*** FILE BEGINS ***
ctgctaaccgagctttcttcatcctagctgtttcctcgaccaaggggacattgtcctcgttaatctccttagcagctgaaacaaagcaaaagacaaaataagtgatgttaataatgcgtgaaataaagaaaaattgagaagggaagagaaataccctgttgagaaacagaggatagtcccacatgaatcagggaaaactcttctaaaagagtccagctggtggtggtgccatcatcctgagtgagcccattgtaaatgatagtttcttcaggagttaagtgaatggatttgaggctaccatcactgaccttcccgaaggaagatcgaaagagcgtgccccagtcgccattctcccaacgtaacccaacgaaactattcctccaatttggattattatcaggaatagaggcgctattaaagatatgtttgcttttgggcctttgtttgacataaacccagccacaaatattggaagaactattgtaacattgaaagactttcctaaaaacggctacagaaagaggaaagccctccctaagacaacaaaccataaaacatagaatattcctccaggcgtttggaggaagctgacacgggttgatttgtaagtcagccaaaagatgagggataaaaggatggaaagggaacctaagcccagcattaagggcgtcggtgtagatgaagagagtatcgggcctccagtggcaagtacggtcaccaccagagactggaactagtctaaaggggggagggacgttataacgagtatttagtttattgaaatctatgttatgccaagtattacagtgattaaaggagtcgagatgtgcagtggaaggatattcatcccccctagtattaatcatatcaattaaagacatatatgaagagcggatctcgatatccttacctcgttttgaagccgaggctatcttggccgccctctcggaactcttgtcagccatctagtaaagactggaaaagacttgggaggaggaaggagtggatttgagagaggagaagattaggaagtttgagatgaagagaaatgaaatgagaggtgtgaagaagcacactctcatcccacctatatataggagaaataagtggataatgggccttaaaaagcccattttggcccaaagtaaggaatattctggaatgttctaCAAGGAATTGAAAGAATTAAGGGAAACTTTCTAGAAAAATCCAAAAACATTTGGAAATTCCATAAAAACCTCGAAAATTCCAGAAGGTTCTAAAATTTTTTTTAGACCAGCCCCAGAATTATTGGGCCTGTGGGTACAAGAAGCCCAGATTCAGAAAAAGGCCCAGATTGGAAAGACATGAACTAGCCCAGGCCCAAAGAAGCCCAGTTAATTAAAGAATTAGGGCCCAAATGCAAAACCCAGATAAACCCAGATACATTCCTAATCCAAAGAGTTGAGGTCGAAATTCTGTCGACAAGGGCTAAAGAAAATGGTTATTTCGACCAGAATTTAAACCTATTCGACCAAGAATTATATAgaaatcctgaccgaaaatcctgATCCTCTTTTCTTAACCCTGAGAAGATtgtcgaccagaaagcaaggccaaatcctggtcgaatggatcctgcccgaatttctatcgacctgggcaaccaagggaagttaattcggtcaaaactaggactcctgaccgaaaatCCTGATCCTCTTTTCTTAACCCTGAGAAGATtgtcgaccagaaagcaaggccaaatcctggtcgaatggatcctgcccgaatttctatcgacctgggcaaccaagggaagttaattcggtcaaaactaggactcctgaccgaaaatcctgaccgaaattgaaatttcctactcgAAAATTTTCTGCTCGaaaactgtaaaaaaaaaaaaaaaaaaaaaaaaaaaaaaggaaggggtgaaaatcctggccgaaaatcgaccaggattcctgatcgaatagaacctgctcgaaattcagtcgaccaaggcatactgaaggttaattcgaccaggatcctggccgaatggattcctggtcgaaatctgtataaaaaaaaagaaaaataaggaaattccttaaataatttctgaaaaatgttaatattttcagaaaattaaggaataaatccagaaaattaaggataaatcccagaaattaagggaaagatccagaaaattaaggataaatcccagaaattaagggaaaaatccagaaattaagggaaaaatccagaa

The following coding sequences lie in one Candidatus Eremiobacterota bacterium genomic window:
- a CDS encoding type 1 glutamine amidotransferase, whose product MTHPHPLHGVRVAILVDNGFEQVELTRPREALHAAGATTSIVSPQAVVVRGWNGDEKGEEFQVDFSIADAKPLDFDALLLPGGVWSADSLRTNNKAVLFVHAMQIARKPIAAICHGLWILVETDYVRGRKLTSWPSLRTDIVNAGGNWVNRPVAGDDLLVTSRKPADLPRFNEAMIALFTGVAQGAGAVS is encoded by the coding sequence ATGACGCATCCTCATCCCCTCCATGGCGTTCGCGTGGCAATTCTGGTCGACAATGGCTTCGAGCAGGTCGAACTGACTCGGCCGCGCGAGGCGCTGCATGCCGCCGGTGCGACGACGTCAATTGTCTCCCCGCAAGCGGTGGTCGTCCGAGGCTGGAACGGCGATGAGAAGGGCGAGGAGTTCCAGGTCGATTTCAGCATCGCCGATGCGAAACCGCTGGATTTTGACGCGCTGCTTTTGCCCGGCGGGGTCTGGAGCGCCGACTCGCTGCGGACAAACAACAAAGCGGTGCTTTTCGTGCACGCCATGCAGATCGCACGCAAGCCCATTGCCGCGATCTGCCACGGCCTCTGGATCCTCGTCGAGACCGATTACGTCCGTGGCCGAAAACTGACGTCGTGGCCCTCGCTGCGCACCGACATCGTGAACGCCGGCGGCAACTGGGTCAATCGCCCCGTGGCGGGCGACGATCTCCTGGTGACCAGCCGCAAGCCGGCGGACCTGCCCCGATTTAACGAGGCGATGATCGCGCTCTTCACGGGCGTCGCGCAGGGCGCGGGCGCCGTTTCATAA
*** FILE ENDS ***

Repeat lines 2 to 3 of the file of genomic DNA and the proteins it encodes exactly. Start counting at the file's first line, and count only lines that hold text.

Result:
The following coding sequences lie in one Candidatus Eremiobacterota bacterium genomic window:
- a CDS encoding type 1 glutamine amidotransferase, whose product MTHPHPLHGVRVAILVDNGFEQVELTRPREALHAAGATTSIVSPQAVVVRGWNGDEKGEEFQVDFSIADAKPLDFDALLLPGGVWSADSLRTNNKAVLFVHAMQIARKPIAAICHGLWILVETDYVRGRKLTSWPSLRTDIVNAGGNWVNRPVAGDDLLVTSRKPADLPRFNEAMIALFTGVAQGAGAVS is encoded by the coding sequence ATGACGCATCCTCATCCCCTCCATGGCGTTCGCGTGGCAATTCTGGTCGACAATGGCTTCGAGCAGGTCGAACTGACTCGGCCGCGCGAGGCGCTGCATGCCGCCGGTGCGACGACGTCAATTGTCTCCCCGCAAGCGGTGGTCGTCCGAGGCTGGAACGGCGATGAGAAGGGCGAGGAGTTCCAGGTCGATTTCAGCATCGCCGATGCGAAACCGCTGGATTTTGACGCGCTGCTTTTGCCCGGCGGGGTCTGGAGCGCCGACTCGCTGCGGACAAACAACAAAGCGGTGCTTTTCGTGCACGCCATGCAGATCGCACGCAAGCCCATTGCCGCGATCTGCCACGGCCTCTGGATCCTCGTCGAGACCGATTACGTCCGTGGCCGAAAACTGACGTCGTGGCCCTCGCTGCGCACCGACATCGTGAACGCCGGCGGCAACTGGGTCAATCGCCCCGTGGCGGGCGACGATCTCCTGGTGACCAGCCGCAAGCCGGCGGACCTGCCCCGATTTAACGAGGCGATGATCGCGCTCTTCACGGGCGTCGCGCAGGGCGCGGGCGCCGTTTCATAA